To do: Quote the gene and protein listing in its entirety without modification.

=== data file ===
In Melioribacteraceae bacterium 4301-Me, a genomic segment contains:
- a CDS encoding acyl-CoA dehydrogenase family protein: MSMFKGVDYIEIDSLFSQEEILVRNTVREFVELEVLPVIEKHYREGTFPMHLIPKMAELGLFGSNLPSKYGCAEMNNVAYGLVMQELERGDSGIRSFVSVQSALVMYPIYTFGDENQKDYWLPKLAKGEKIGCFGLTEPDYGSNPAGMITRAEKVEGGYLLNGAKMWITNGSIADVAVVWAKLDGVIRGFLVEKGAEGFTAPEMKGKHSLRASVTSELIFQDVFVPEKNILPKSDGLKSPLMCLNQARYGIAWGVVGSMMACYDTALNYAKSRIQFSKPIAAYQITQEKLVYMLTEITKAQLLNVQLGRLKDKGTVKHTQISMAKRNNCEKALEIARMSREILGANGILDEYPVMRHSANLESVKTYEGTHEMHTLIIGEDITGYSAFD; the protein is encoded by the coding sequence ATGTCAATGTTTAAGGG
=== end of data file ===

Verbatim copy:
In Melioribacteraceae bacterium 4301-Me, a genomic segment contains:
- a CDS encoding acyl-CoA dehydrogenase family protein: MSMFKGVDYIEIDSLFSQEEILVRNTVREFVELEVLPVIEKHYREGTFPMHLIPKMAELGLFGSNLPSKYGCAEMNNVAYGLVMQELERGDSGIRSFVSVQSALVMYPIYTFGDENQKDYWLPKLAKGEKIGCFGLTEPDYGSNPAGMITRAEKVEGGYLLNGAKMWITNGSIADVAVVWAKLDGVIRGFLVEKGAEGFTAPEMKGKHSLRASVTSELIFQDVFVPEKNILPKSDGLKSPLMCLNQARYGIAWGVVGSMMACYDTALNYAKSRIQFSKPIAAYQITQEKLVYMLTEITKAQLLNVQLGRLKDKGTVKHTQISMAKRNNCEKALEIARMSREILGANGILDEYPVMRHSANLESVKTYEGTHEMHTLIIGEDITGYSAFD; the protein is encoded by the coding sequence ATGTCAATGTTTAAGGG